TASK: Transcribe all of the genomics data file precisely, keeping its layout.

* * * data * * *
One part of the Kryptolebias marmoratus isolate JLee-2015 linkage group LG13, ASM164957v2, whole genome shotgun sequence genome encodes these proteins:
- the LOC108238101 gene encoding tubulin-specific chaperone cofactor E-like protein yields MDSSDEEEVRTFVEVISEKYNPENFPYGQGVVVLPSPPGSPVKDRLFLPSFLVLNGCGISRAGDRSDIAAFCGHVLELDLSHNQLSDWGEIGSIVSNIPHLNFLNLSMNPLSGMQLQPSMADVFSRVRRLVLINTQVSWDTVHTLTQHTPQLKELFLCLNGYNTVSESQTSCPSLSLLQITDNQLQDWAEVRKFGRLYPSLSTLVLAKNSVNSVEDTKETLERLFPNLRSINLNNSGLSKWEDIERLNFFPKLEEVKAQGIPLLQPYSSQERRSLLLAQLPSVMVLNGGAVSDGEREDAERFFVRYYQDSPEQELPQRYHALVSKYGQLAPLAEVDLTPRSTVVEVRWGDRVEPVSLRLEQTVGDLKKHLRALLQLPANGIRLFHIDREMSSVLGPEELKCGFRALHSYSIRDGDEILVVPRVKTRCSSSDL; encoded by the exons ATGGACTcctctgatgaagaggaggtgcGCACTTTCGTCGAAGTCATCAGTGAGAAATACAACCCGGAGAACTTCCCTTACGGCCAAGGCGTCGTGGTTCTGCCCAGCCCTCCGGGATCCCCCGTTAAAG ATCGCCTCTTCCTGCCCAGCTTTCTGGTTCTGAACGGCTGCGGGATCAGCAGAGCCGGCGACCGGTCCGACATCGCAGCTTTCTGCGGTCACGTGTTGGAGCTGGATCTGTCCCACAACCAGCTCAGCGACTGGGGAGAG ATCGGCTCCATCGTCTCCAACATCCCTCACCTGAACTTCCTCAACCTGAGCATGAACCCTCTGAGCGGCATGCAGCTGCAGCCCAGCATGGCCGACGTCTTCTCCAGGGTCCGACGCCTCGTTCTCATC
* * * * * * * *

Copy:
One part of the Kryptolebias marmoratus isolate JLee-2015 linkage group LG13, ASM164957v2, whole genome shotgun sequence genome encodes these proteins:
- the LOC108238101 gene encoding tubulin-specific chaperone cofactor E-like protein yields MDSSDEEEVRTFVEVISEKYNPENFPYGQGVVVLPSPPGSPVKDRLFLPSFLVLNGCGISRAGDRSDIAAFCGHVLELDLSHNQLSDWGEIGSIVSNIPHLNFLNLSMNPLSGMQLQPSMADVFSRVRRLVLINTQVSWDTVHTLTQHTPQLKELFLCLNGYNTVSESQTSCPSLSLLQITDNQLQDWAEVRKFGRLYPSLSTLVLAKNSVNSVEDTKETLERLFPNLRSINLNNSGLSKWEDIERLNFFPKLEEVKAQGIPLLQPYSSQERRSLLLAQLPSVMVLNGGAVSDGEREDAERFFVRYYQDSPEQELPQRYHALVSKYGQLAPLAEVDLTPRSTVVEVRWGDRVEPVSLRLEQTVGDLKKHLRALLQLPANGIRLFHIDREMSSVLGPEELKCGFRALHSYSIRDGDEILVVPRVKTRCSSSDL; encoded by the exons ATGGACTcctctgatgaagaggaggtgcGCACTTTCGTCGAAGTCATCAGTGAGAAATACAACCCGGAGAACTTCCCTTACGGCCAAGGCGTCGTGGTTCTGCCCAGCCCTCCGGGATCCCCCGTTAAAG ATCGCCTCTTCCTGCCCAGCTTTCTGGTTCTGAACGGCTGCGGGATCAGCAGAGCCGGCGACCGGTCCGACATCGCAGCTTTCTGCGGTCACGTGTTGGAGCTGGATCTGTCCCACAACCAGCTCAGCGACTGGGGAGAG ATCGGCTCCATCGTCTCCAACATCCCTCACCTGAACTTCCTCAACCTGAGCATGAACCCTCTGAGCGGCATGCAGCTGCAGCCCAGCATGGCCGACGTCTTCTCCAGGGTCCGACGCCTCGTTCTCATC